I’d like to weigh in briefly on the BWB trip to Santa Rosa School on the Tohono O’odham Indian Reservation in the Sonoran Desert. As stated in some of the previous blog posts, The National Center for Family literacy organized this trip, and we were checking out one of their programs called FACE that stands for Family and Child Education.
I could tell you a lot of good information about FACE and the National Center for Family Literacy, or about this incredible woman Sister Val, but I think that’s been pretty well covered. I’d just like to touch briefly on what the trip meant for me…
The highlight for me was spending time in the first grade classroom and on the basketball court at recess. The kids on the reservation were so excited about learning, having fun and preserving their heritage. The Santa Rosa school has a big challenge that they are facing – kids are dropping out and joining gangs at a young age – however their staff puts forth an amazing effort to provide an excellent place for learning. One teacher, Coach, was the school’s IT guy, gym teacher, athletic coach taking them to games against reservation schools hundreds of miles a way. You could hear kids enthusiasm in shouting “Coach!” just as they passed him in the hall. I am grateful for people like Coach and Sister Val.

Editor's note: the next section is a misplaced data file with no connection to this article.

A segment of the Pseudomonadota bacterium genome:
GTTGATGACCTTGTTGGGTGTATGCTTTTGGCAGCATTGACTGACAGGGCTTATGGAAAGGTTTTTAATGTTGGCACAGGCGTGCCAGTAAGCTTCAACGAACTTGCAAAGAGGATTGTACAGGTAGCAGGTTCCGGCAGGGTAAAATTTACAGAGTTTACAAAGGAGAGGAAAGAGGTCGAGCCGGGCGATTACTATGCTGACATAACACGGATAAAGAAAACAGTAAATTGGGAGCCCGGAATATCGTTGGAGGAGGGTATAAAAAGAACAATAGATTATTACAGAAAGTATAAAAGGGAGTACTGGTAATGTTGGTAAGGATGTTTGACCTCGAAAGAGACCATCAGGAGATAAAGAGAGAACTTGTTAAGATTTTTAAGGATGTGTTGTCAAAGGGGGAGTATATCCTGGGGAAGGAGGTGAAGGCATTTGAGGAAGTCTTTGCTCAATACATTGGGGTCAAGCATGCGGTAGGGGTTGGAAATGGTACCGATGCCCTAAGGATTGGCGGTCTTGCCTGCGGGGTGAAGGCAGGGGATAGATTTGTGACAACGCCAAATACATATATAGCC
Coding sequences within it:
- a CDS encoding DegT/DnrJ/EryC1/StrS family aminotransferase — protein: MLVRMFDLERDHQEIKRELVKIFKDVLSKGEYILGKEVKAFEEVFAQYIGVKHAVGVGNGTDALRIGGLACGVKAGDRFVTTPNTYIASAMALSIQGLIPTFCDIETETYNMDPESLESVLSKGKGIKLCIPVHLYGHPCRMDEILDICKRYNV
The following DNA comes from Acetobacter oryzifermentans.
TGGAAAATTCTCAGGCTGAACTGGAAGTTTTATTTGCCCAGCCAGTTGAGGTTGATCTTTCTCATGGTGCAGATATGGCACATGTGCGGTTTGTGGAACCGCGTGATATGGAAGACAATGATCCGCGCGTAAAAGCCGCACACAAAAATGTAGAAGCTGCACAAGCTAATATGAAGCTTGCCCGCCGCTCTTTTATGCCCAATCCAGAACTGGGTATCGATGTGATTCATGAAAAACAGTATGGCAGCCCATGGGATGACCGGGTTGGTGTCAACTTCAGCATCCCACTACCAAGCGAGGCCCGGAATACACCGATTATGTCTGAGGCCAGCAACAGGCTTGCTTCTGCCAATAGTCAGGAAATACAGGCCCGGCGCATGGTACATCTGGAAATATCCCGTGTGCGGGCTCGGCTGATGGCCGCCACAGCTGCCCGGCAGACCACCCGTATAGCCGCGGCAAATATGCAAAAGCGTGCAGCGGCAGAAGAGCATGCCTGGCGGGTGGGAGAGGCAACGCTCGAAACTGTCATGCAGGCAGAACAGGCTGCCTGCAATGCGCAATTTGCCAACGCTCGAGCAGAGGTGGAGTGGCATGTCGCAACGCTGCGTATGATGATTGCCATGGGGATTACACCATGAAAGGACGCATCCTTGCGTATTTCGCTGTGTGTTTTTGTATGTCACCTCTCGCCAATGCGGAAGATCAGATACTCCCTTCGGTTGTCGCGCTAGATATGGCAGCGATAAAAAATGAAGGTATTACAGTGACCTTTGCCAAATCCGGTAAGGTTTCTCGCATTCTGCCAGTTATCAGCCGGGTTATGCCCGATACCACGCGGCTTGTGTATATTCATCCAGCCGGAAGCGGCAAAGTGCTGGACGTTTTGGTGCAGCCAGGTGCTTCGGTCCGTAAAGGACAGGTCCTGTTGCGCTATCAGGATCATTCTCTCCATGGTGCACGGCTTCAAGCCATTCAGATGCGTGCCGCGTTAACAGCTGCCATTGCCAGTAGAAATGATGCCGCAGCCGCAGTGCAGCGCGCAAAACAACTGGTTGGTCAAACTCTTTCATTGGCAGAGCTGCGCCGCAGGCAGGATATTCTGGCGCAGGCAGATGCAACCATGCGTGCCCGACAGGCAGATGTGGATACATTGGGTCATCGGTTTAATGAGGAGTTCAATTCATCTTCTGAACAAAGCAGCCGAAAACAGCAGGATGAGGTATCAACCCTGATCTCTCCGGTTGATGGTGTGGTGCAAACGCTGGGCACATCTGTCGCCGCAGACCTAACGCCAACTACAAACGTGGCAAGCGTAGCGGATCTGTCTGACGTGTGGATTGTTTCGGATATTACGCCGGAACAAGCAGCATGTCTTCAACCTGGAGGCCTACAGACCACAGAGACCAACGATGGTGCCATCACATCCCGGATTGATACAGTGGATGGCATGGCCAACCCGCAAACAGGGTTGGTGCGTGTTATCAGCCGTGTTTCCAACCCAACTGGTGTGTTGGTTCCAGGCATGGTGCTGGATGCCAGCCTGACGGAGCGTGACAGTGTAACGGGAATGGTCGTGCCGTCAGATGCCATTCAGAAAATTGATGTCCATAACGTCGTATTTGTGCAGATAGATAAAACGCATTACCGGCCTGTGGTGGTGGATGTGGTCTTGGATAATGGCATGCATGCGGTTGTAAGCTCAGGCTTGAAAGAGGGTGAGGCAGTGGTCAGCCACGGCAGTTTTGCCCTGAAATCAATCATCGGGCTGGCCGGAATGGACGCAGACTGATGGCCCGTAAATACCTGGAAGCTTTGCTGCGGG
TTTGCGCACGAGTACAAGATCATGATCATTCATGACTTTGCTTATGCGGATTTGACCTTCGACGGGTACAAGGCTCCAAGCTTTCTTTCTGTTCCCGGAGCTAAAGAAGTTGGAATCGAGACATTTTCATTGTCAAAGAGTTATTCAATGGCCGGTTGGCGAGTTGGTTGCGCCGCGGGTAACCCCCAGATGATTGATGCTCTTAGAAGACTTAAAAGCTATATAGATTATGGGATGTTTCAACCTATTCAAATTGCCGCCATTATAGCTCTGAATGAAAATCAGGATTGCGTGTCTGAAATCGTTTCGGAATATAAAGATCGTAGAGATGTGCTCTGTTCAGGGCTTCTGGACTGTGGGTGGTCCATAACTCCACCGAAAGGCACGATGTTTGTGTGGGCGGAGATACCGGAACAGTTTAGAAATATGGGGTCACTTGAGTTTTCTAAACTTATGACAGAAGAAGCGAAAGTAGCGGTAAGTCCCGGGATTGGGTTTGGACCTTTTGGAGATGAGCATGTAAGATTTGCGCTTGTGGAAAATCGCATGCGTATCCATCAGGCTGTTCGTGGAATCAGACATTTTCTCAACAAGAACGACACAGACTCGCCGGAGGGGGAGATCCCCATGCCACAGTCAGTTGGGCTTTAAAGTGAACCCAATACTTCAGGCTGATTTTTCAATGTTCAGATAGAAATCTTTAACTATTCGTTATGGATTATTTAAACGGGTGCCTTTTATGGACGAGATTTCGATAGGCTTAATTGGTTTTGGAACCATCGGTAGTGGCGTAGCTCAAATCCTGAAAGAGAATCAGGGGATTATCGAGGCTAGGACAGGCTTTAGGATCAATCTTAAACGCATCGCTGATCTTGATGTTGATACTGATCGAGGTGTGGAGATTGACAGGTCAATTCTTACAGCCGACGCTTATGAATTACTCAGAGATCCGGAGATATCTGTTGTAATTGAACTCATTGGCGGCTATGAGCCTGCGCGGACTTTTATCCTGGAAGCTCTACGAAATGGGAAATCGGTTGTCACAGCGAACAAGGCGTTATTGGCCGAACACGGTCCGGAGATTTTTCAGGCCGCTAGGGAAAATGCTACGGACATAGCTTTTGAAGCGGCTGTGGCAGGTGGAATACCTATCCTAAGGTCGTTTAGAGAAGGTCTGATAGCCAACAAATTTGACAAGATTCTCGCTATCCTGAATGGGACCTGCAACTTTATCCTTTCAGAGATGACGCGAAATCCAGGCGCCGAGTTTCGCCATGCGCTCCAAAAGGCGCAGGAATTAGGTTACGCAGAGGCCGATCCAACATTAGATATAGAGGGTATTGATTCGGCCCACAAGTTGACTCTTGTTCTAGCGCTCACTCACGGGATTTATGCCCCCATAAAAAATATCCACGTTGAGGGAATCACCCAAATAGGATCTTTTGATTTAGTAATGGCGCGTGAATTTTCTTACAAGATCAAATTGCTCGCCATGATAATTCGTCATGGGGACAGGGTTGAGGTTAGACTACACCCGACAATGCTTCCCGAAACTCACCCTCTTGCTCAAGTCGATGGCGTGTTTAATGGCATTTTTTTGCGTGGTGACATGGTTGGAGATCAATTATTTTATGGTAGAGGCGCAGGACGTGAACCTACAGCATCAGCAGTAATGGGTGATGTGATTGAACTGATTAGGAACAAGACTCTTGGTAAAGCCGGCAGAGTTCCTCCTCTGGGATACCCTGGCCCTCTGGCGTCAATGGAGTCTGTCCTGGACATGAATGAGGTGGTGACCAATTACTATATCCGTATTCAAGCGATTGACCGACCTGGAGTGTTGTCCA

I think that it is pretty awesome that an organization like Better World Books would undertake offering employees a program/benefit that would subsidize sending them to visit the literacy programs that we are all working so hard to support. It makes perfect sense, get employees together to visit a location and get energized about our mission. As an added benefit, employees get to know each other better and become a stronger team.
Thank you to Santa Rosa School! Although technically we were the volunteers, I think that BWB employees got the most out of being there and learning about the school, FACE, and Tohono O’odham culture.
And Coach – let me know if you need some help teaching basketball to the kids…
Posted by admin on 09.13.2007 at 9:03 am
What an excellent trip! I’d never been to the Southwest before; I’d never seen any of the American deserts, or cacti growing like oak trees, or rattlesnakes (I still haven’t seen a rattlesnake) and it was all beautiful. Arizona is neat!